If you haven’t yet heard anyone ask the question “What is Section 508 Compliance,” you likely soon will. Perhaps another one of your coworkers will wonder if your company’s website is compliant and if not, why not. Your company’s or agency’s IT director may send out a memo advising staff of digital compliance guidelines so that the organization can avoid a predatory lawsuit.
The information you might be getting from your coworkers could leave you with more questions. We’re going to answer some of those questions about Section 508 compliance here.
Section 508 is an amendment to the United States Workforce Rehabilitation Act of 1973. This federal law mandates that all electronic and information technology “developed, procured, maintained, or used by the federal government” must be accessible to people with disabilities. It’s similar to the federal law that requires public businesses to be accessible to people with disabilities, except this law is based on the digital technology that is in use on websites.
Technology is deemed to be “accessible” if it can be used as effectively by people with disabilities as by those without. In summer of 2018, guidelines are to be expanded for making websites even more accessible than the current guidelines. This is becoming a huge deal.WCAG stands for Web Content Accessibility Guidelines and is an internationally accepted set of guidelines for accessible digital content. WCAG is maintained by the World Wide Web Consortium (W3C), the main standards organization for the Internet. Here are the guidelines as of February 2018 in detail: w3.org/tr/wcag21.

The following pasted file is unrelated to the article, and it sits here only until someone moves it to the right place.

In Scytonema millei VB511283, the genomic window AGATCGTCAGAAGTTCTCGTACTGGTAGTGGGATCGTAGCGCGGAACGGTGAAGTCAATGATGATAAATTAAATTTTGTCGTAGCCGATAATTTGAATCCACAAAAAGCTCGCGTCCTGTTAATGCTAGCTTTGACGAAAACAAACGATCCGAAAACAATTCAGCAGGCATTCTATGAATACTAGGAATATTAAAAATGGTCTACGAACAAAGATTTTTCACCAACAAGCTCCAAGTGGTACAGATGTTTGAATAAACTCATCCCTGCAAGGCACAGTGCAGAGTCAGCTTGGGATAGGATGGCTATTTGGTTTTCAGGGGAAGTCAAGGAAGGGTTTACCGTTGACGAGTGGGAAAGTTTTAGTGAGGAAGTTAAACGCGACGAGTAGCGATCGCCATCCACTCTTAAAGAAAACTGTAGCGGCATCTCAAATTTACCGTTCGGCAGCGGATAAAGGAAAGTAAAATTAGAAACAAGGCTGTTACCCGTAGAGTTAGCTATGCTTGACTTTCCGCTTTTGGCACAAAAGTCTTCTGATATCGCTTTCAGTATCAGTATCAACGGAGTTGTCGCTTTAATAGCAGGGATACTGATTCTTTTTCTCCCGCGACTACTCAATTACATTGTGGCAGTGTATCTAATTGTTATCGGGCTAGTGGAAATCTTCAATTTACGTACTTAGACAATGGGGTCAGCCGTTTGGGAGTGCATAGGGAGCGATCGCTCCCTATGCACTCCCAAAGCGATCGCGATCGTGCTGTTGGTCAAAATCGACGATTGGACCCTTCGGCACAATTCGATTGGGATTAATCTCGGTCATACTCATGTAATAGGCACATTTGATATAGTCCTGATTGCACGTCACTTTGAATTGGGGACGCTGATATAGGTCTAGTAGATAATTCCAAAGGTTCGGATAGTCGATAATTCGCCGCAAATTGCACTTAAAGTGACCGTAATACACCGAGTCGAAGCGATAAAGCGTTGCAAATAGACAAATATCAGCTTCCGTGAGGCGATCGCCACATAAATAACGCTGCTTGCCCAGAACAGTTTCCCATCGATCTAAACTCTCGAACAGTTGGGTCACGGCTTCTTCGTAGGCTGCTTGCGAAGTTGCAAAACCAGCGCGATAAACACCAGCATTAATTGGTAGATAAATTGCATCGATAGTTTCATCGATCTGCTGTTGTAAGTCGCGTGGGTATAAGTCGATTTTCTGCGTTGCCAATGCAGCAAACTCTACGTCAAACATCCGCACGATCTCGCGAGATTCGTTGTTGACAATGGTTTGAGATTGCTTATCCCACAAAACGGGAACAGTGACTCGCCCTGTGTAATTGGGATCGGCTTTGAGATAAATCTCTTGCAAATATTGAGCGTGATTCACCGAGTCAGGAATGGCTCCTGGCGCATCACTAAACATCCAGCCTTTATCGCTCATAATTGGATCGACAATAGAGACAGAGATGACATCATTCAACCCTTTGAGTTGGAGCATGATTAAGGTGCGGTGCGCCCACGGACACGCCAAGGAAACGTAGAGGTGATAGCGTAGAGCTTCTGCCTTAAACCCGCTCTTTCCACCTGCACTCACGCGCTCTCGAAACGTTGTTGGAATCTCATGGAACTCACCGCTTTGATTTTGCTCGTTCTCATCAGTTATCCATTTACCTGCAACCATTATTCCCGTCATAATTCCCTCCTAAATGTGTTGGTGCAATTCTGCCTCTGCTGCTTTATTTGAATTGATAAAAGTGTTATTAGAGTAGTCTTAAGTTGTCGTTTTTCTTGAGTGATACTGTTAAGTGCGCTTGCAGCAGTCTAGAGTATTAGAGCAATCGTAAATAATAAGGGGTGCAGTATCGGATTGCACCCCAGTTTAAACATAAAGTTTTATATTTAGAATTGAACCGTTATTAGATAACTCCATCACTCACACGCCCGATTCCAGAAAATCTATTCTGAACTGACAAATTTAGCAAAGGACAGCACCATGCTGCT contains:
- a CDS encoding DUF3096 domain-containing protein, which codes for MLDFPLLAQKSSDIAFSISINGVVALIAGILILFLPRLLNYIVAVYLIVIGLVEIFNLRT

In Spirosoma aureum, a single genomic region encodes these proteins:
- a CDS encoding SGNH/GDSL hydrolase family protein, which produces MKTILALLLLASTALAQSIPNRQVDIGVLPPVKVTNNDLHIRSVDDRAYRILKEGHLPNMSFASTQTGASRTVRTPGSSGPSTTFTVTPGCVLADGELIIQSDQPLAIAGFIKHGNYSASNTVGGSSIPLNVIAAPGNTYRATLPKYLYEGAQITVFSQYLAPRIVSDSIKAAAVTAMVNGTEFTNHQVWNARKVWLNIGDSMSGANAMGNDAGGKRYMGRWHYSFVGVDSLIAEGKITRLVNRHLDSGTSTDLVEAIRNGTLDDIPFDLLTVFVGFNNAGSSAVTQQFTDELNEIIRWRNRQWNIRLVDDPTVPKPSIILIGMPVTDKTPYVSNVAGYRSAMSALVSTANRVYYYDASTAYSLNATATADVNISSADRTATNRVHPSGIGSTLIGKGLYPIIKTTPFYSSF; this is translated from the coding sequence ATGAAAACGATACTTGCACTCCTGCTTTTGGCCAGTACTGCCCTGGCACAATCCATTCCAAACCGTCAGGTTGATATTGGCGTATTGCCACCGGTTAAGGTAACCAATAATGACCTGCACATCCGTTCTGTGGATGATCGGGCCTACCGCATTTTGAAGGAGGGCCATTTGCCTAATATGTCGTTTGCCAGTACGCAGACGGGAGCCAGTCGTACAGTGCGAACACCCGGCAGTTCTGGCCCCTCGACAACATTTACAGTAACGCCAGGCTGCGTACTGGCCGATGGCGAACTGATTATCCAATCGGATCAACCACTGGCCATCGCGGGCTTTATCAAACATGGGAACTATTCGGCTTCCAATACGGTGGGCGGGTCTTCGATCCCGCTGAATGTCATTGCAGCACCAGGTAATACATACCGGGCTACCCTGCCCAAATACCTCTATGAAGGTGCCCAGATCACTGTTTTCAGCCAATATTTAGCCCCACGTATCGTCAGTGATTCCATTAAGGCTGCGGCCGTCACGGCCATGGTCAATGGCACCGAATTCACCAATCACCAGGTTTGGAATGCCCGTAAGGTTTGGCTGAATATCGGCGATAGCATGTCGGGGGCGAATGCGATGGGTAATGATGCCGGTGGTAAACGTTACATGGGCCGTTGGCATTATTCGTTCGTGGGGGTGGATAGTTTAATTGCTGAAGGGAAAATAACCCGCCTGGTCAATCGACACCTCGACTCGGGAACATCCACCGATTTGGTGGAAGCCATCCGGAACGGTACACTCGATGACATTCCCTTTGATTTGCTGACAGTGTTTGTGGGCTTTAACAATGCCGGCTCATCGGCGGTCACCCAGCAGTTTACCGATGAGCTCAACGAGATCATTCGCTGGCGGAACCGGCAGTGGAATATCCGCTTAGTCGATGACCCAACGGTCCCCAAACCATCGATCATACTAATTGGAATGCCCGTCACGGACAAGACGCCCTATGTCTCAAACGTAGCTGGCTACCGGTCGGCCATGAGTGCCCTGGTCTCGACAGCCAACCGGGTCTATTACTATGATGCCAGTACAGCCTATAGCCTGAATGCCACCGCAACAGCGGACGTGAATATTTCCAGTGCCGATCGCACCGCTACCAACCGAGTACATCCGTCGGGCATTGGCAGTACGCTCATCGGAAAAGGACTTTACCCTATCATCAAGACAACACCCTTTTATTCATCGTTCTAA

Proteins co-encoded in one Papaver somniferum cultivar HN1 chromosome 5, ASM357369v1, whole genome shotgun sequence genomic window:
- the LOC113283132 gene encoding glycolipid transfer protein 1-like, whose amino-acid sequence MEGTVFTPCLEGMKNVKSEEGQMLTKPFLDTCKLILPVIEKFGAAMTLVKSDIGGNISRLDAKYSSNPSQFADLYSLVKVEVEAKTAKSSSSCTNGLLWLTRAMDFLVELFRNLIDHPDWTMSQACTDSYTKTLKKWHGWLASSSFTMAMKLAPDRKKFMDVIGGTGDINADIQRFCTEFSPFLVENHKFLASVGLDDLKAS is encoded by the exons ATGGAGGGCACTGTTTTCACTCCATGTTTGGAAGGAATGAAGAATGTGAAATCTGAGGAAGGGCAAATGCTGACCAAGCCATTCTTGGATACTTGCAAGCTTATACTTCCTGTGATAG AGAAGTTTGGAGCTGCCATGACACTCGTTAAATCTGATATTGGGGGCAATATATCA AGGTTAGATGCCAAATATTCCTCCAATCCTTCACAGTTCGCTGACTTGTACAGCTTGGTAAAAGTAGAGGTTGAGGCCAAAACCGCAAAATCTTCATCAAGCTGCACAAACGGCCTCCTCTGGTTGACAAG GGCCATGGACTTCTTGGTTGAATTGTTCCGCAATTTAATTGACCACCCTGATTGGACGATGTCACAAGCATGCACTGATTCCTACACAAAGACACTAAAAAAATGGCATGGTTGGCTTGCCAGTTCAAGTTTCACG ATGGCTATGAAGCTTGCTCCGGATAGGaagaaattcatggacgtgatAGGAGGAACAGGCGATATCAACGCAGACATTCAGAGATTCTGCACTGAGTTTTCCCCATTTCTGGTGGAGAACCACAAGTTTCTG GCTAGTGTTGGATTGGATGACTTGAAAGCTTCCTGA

If any businesses or government websites claim to be compliant, they better be. Because if they aren’t they are fair game for a lawsuit over not being compliant. Likewise, credit unions and major retailers have been sued in the past couple of years for mega-millions of dollars for not having compliant websites.
What Businesses Need to Have an ADA Compliant Website?
Any business that is considered a “place of public accommodation” is required to provide equal access to services in order to not be considered discriminatory. This includes the websites of retail stores, from small to large. Even big names such as Target are not safe. Target was sued in the mid-2000s for not having an accessible website. Hotels, entertainment sites like movie theaters and playhouses, legal and accounting firms, credit unions and banks and virtually every business that is not a private entity must be compliant. This is true even for businesses that do not have an accessible brick-and-mortar location.
Any business, large or small, in the government sector or not, is now at risk of a lawsuit over not having an accessible website. It’s happening repeatedly and businesses are paying huge sums of money to hire lawyers and ADA compliance specialists and consultants to tell them what they need to do to be compliant, followed by hiring website developers to implement the ADA compliance regimens. Often, small businesses end up paying extra sums to have the Section 508 Compliance implemented on a rush timeline. It can take weeks or even months for a large site to become compliant, so start now if you believe that your website is not compliant. And believe us, most are not.